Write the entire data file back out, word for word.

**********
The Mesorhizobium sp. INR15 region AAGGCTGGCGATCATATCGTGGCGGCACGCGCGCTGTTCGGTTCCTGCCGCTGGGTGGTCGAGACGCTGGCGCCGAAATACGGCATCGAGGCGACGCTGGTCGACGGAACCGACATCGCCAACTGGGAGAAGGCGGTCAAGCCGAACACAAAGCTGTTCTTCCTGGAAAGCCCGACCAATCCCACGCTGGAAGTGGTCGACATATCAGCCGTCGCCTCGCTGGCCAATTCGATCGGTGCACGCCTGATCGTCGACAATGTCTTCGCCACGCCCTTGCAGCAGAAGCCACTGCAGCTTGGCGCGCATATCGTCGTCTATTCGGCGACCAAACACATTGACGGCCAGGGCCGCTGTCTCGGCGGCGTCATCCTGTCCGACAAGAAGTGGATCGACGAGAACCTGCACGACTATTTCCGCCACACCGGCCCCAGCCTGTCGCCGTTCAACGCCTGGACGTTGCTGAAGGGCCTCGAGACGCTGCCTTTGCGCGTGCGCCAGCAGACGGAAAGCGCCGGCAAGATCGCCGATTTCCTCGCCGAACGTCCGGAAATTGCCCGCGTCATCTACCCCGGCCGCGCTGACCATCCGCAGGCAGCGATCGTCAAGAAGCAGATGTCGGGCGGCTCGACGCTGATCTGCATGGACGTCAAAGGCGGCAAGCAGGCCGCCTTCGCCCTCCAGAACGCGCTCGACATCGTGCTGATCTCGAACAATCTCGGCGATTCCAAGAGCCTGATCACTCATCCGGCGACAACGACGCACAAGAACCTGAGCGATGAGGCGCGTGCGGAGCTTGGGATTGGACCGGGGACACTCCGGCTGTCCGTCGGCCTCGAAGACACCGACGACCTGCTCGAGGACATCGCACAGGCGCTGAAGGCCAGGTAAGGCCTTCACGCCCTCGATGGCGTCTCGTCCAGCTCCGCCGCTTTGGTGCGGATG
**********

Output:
The Mesorhizobium sp. INR15 region AAGGCTGGCGATCATATCGTGGCGGCACGCGCGCTGTTCGGTTCCTGCCGCTGGGTGGTCGAGACGCTGGCGCCGAAATACGGCATCGAGGCGACGCTGGTCGACGGAACCGACATCGCCAACTGGGAGAAGGCGGTCAAGCCGAACACAAAGCTGTTCTTCCTGGAAAGCCCGACCAATCCCACGCTGGAAGTGGTCGACATATCAGCCGTCGCCTCGCTGGCCAATTCGATCGGTGCACGCCTGATCGTCGACAATGTCTTCGCCACGCCCTTGCAGCAGAAGCCACTGCAGCTTGGCGCGCATATCGTCGTCTATTCGGCGACCAAACACATTGACGGCCAGGGCCGCTGTCTCGGCGGCGTCATCCTGTCCGACAAGAAGTGGATCGACGAGAACCTGCACGACTATTTCCGCCACACCGGCCCCAGCCTGTCGCCGTTCAACGCCTGGACGTTGCTGAAGGGCCTCGAGACGCTGCCTTTGCGCGTGCGCCAGCAGACGGAAAGCGCCGGCAAGATCGCCGATTTCCTCGCCGAACGTCCGGAAATTGCCCGCGTCATCTACCCCGGCCGCGCTGACCATCCGCAGGCAGCGATCGTCAAGAAGCAGATGTCGGGCGGCTCGACGCTGATCTGCATGGACGTCAAAGGCGGCAAGCAGGCCGCCTTCGCCCTCCAGAACGCGCTCGACATCGTGCTGATCTCGAACAATCTCGGCGATTCCAAGAGCCTGATCACTCATCCGGCGACAACGACGCACAAGAACCTGAGCGATGAGGCGCGTGCGGAGCTTGGGATTGGACCGGGGACACTCCGGCTGTCCGTCGGCCTCGAAGACACCGACGACCTGCTCGAGGACATCGCACAGGCGCTGAAGGCCAGGTAAGGCCTTCACGCCCTCGATGGCGTCTCGTCCAGCTCCGCCGCTTTGGTGCGGATG